"Everyone has to start somewhere," he says, noting it helps to be active early. "My goal is to develop kind of a base for getting more young people involved."
Thousands of Colorado Springs residents made phone calls and knocked on doors to help Obama. Many at Saturday's meeting make plans to ask those volunteers to organize parties and other gatherings.
"You have to keep people going," says Chyrese Exline, who just lost in her bid to represent state House District 14. "Otherwise, you run into what it used to be."
Exline remembers a 2006 caucus that drew only five people for the gathering of her precinct and six others. This year in February, she says, 250 people showed up from the same precincts.
Susan Jefferson sees Obama's victory as an opening. She's laying the groundwork for a local celebration of Obama's Jan. 20 inauguration.
"We have an opportunity to wake up El Paso County," she says breathlessly. "We can't let this go by."
While some Democrats see the opportunity for spectacle and excitement to carry things forward, others look at this year's election results to plan the next round. John McCain beat Obama in El Paso County by a margin of 59-40. Hal Bidlack, running for U.S. Congress, lost the local vote 60-37.
While the numbers sound daunting for any Democrat hoping to win a county-wide office or to compete for the 5th Congressional District seat held by Doug Lamborn, Bob Nemanich believes it can be done.
Nemanich, a Democratic precinct chair, estimates the party can compete in El Paso County by winning better than two-thirds of the county's unaffiliated voters, and he says he's identified the campaign issue that will help them do it.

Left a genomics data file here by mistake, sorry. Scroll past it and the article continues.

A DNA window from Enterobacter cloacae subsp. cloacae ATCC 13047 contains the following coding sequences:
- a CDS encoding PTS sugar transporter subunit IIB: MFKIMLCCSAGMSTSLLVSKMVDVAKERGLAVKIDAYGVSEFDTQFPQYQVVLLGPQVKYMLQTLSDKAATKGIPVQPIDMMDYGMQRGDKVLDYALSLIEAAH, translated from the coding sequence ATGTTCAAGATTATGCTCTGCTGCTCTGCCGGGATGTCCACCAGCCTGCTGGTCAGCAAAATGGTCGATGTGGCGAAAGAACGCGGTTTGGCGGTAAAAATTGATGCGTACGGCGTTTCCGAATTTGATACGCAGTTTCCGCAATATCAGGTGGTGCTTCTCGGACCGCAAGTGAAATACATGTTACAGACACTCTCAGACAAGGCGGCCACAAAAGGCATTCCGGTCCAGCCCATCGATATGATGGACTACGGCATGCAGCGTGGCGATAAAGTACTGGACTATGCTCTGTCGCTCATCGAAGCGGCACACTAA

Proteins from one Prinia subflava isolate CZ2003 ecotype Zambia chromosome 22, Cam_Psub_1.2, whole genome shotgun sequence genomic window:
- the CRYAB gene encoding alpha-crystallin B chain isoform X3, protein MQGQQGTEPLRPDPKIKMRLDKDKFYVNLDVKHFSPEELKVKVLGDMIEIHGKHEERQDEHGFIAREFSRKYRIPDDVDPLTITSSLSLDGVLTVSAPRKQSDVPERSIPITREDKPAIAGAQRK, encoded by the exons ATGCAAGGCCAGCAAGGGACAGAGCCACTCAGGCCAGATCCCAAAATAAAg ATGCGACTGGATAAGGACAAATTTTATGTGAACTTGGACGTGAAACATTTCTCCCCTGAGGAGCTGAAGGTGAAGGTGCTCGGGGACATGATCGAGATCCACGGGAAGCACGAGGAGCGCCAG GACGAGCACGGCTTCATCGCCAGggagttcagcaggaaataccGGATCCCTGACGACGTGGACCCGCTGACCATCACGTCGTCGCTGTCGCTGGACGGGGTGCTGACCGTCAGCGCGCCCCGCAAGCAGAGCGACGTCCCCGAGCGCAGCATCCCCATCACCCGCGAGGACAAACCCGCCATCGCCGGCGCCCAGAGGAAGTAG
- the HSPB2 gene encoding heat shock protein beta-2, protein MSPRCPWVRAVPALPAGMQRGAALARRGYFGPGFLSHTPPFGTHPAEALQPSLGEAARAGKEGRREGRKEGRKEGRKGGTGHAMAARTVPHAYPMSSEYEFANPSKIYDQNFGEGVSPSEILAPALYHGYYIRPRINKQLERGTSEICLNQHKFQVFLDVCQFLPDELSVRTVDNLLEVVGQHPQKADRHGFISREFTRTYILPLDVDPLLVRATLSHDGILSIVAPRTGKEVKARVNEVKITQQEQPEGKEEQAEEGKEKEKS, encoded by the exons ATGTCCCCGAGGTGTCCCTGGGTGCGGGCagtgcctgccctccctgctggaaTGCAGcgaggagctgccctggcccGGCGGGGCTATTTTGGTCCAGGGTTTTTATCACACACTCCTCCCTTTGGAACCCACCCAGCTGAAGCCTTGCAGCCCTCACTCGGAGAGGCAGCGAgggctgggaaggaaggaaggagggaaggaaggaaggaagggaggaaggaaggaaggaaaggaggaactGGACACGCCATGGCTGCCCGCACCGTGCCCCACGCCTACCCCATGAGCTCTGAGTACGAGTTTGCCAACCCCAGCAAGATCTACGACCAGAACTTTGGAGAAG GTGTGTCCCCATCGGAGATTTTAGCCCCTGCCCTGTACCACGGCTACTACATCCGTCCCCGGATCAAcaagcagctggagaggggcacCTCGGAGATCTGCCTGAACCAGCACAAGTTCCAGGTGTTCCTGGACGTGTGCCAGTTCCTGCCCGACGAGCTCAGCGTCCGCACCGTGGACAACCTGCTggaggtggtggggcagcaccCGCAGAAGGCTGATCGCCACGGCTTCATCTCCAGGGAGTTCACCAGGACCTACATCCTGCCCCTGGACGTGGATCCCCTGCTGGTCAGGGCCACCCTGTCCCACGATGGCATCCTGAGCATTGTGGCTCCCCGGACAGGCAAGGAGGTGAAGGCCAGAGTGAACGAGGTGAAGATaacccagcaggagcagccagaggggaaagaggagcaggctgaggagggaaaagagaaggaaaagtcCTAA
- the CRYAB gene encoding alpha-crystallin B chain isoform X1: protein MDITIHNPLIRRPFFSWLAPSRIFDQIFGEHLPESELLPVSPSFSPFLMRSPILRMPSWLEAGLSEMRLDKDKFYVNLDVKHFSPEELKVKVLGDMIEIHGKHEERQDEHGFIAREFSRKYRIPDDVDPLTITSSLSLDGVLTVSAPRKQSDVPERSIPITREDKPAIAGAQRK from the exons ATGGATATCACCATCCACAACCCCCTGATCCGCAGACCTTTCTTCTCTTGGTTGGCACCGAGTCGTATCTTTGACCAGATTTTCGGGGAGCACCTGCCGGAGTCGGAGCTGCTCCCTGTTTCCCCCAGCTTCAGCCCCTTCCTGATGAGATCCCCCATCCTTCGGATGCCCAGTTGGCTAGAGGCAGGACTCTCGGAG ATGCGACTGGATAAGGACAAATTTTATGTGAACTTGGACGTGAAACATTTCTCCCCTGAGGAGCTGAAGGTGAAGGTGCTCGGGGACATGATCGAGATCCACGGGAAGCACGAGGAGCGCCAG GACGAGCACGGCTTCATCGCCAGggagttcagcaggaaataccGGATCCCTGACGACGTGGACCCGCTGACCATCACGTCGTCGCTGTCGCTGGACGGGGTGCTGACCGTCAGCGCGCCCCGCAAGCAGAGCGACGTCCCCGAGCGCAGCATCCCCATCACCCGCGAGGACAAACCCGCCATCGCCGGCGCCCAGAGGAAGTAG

"I think," he says, "the issue is fair and equitable taxes."
Where'd the voters go?
On Nov. 5, El Paso County residents woke up to discover their voter turnout only rated as respectable: 71 percent of 374,000 registered voters had cast a ballot. Given the hype of this year's election, the number almost seemed humdrum.
Fast-forward two weeks, and the county's clerk and recorder releases official results showing voter turnout at a whopping 91.5 percent. It looks like a veritable frenzy of democratic activity, after all.
How does this happen?
Well, the clerk and recorder's office dropped 70,000 "inactive" voters from its count before repeating the voter turnout arithmetic; the percentage shot up when the final vote tally (275,000) came in the context of only 300,000 active voters.
Liz Olson, El Paso County's election manager, says the county is required to report its final turnout to the state as a percentage of active voters. Right now, those are the people who just registered, who voted in 2006, or who missed that election but notified the clerk's office they still lived in the county. She says the clerk's office only started posting official results this way in 2007; 2004 and 2006 turnouts of 69 and 51 percent, respectively, came as a percentage of all registered voters.
"It's a new way of reporting," Olson says.
Not all observers are impressed with the new system. Jay Ferguson, a vice chair of the El Paso County Democratic Party, calls the new turnout numbers "extremely misleading."
The El Paso County clerk's office has taken flak in recent months for its solitary stands on various election issues, but in this case other counties are doing likewise. Jefferson County, for instance, reports 98 percent voter turnout among active voters.